Figure 1: RDF of crystalline hcp-Co, fcc-Ni. bcc-Fe, and amorphous Fe90Sc10 alloy. The values of RDF in y-axis are valid for bcc-Fe and hcp-Co. In order to see the different RDFs, the values for amorphous alloy and fcc-Ni are shifted with a constant.

As may be seen from Figures 2 and 3, the RDF’s of crystalline bcc-Fe and the RDF’s of amorphous Co90Sc10 and Ni90Sc10 alloys yields the same result as for Fe90Sc10 alloy. The following two main features of the peak pattern of all three alloys are as follows: (1) All the peak patterns of the RDFs are identical; (2) The major differences between them are the enhanced peak widths and the shifts of peaks of the individual amorphous metal-rich alloys relative to the peaks of the bcc-Fe. In other words, the SRO and MRO of metal-rich alloys can be described to consist of chemically disordered and structurally distorted clusters with a bcc atomic arrangement. Figure 4 shows a schematic drawing of two-dimensional atomic arrangements of the nn and the nnn in a bcc cluster and the corresponding arrangements in a distorted bcc cluster with a Sc-atom in the center. Because of the different electronegativity of Fe and Sc, the Sc-atoms have the tendency to attract the Fe- atoms.


Figure 2: RDF of crystalline bcc-Fe, and amorphous Co90Sc10 alloy.


Figure 3: RDF of bcc-Fe and distorted bcc structure of crystalline Ni90Sc10 alloy with long-range order.


Figure 4: A two-dimensional bcc structure and a distorted bcc structure. The large and small black circle presents a Sc-atom and Fe- atoms respectively. The displacement of atoms in amorphous alloys from the fixed positions of bcc-Fe at the nn and nnn positions causes an overlap between nn and nnn.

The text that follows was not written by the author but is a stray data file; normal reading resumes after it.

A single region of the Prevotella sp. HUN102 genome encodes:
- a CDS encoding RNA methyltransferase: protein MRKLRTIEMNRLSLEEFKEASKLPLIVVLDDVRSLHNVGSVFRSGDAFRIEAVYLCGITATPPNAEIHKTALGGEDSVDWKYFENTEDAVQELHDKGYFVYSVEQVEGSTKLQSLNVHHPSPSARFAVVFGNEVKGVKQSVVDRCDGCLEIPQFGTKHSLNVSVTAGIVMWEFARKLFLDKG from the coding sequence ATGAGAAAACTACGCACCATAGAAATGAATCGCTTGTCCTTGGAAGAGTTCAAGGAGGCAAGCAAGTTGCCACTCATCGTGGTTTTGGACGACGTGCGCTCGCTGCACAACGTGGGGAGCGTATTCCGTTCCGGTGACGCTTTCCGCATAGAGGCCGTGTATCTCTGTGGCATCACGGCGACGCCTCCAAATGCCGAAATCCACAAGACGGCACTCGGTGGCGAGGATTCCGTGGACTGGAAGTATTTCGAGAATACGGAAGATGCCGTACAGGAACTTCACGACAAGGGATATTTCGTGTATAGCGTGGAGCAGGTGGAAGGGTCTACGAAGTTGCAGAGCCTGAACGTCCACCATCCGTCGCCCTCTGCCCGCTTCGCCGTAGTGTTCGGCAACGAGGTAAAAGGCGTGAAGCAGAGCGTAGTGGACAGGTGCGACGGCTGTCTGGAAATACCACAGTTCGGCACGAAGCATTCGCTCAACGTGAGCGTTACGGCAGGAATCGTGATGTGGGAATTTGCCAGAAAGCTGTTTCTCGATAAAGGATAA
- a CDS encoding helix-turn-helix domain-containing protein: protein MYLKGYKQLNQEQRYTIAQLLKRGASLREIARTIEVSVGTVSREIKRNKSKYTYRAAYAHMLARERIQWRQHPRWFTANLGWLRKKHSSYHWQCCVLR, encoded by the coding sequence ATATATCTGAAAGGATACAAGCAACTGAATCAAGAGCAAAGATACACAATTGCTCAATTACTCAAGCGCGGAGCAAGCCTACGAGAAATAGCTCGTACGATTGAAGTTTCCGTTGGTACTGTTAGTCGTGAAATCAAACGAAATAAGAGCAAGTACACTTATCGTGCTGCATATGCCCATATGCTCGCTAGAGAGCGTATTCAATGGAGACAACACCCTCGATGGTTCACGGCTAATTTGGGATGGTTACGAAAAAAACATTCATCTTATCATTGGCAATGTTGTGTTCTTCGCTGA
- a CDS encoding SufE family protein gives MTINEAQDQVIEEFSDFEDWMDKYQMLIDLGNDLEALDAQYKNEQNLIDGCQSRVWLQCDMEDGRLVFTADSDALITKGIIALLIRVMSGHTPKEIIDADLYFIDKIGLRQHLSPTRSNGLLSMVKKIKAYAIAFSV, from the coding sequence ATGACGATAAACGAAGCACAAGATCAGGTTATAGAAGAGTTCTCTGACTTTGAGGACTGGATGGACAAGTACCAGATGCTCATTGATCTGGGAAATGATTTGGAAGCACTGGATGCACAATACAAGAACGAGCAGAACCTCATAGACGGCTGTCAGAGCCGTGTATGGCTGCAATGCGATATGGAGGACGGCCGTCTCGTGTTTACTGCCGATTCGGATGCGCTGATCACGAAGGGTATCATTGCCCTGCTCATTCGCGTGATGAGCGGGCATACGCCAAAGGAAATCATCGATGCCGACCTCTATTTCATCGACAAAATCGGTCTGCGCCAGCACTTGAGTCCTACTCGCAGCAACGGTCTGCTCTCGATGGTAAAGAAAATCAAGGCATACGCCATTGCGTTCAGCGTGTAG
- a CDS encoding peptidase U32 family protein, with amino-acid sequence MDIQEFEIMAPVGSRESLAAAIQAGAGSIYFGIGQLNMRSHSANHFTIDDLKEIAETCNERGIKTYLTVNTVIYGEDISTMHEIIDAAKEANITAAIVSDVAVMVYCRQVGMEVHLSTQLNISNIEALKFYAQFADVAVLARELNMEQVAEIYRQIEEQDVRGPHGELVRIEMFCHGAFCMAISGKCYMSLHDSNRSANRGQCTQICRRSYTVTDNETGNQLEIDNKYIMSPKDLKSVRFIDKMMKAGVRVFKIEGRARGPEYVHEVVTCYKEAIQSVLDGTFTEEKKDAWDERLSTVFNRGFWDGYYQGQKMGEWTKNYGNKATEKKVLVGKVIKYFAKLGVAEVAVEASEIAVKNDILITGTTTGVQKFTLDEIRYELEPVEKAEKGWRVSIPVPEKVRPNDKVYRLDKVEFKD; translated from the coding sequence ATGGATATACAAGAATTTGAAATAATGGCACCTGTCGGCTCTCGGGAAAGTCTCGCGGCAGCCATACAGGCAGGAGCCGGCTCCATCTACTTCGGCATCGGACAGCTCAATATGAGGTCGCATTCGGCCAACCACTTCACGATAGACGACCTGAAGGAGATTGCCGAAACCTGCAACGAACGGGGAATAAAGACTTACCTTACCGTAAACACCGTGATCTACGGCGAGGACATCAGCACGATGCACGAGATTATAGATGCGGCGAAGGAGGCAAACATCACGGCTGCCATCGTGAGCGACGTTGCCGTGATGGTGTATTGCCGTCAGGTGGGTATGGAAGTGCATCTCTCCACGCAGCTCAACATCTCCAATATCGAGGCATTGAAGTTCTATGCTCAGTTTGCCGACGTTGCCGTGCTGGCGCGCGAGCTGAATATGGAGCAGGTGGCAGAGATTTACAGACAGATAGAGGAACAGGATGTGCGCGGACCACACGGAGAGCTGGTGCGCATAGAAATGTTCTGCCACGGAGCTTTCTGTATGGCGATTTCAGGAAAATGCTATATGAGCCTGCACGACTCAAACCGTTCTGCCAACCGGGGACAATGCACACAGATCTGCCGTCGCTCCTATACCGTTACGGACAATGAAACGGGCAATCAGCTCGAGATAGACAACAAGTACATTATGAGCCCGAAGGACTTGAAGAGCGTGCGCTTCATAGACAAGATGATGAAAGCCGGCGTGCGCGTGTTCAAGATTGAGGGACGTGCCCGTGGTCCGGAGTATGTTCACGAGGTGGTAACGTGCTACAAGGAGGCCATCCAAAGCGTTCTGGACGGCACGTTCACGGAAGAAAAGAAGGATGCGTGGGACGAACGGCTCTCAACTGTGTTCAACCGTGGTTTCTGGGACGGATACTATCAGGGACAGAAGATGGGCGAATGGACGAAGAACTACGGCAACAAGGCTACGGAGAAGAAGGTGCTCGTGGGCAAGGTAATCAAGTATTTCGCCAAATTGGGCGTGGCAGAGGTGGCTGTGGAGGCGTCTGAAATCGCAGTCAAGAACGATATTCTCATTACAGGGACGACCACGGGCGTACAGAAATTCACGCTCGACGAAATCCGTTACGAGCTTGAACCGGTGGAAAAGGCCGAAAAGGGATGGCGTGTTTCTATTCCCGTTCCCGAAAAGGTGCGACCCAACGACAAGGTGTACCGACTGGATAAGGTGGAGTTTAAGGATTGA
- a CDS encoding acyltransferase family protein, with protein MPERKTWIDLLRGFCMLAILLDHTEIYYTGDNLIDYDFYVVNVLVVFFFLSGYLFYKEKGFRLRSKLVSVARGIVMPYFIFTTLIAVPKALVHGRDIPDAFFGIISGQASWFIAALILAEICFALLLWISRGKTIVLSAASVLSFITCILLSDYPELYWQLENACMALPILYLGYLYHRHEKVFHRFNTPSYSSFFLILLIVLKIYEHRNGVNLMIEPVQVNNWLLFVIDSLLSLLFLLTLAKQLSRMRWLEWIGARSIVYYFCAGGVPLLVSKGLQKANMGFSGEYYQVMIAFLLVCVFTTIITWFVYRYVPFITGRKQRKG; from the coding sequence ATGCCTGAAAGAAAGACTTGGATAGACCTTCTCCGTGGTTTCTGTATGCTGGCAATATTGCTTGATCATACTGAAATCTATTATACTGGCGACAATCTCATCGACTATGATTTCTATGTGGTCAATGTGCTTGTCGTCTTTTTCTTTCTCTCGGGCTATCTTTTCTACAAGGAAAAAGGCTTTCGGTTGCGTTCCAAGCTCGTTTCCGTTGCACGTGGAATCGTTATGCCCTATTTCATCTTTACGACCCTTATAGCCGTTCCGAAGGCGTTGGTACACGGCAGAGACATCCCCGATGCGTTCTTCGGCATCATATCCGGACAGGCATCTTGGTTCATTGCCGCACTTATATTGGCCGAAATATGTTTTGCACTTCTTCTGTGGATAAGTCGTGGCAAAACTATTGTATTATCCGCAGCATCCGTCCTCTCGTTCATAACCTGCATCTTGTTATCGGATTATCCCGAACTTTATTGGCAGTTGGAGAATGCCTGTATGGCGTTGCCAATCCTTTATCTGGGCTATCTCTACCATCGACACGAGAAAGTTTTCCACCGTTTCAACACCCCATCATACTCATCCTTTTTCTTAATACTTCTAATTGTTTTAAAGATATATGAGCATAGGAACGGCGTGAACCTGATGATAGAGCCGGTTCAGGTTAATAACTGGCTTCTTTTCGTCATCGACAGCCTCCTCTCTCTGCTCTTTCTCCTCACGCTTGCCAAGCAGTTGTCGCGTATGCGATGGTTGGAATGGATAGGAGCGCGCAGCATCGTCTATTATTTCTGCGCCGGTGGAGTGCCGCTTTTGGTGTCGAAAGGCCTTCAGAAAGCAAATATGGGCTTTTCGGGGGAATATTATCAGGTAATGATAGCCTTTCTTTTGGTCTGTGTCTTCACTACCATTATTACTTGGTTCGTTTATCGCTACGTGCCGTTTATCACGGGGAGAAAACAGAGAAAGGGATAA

On the other hand, it may be noted that according to the results reported above, the bcc clusters making up the amorphous structures seem not to be correlated with the crystal structure of main transition metal, i.e., bcc for Fe, fcc for Ni and hcp for Co.

In summary, the similarities of the RDFs of amorphous transition metal-rich alloys of Fe, Ni and Co, indicate that the structure of all of these alloys consist of distorted bcc clusters. For amorphous alloys with transition metal compositions larger ≥ 78 at percentage, the structure seems independent of the second components of these alloys with such as Sc, B, Si or P as presented in Figure 5. Finally, let’s address the question: Why are the distorted bcc clusters the preferred structural units of the amorphous metal–rich alloys. In order to discuss this question, the structure factor, S(Q), of amorphous Fe90Sc10 alloy as a function of Q=4Π⁄λ was compared, Figure 6 [25] by means of the pair correlation functions with the S(Q) of molten Fe at T=1870 K and at 1830 K (the melting temperature of Fe is Tm=1811 K) and with the S(Q) of an undercooled melt of Fe at T=1750 K, 1730 K and 1670 K. As may be seen, the position of peaks in the S(Q) plots (up to about 1 Å) and the number of the nn are similar in the amorphous Fe90Sc10, in the melt and in the undercooled Fe melt. This experimental observation suggests that in rapidly quenched melts bcc clusters are the preferred structural units.


Figure 5: PRDF of bcc-Fe, and rapid quenched samples. The value of RDF of bcc-Fe in x-axis is about 0.3 Å shifted. This achieves the best agreements with amorphous metals. Above 14 Å, there are no correlations between atoms in amorphous state.


Figure 6: Structure factor S(Q) of amorphous Fe90Sc10 alloy as a function of Q=4Π⁄λ.


This work is supported by the National Natural Science Foundation of China (Grant no. 51571119, 51520105001), the Natural Science Foundation of Jiangsu Province and the Fundamental Research Funds for the Central Universities. T. F. acknowledges the support by the innovation project and the specially-appointed professor project of Jiangsu province. The HE-XRD Experiments have been carried out at SPring-8 at the beamline BL04B2.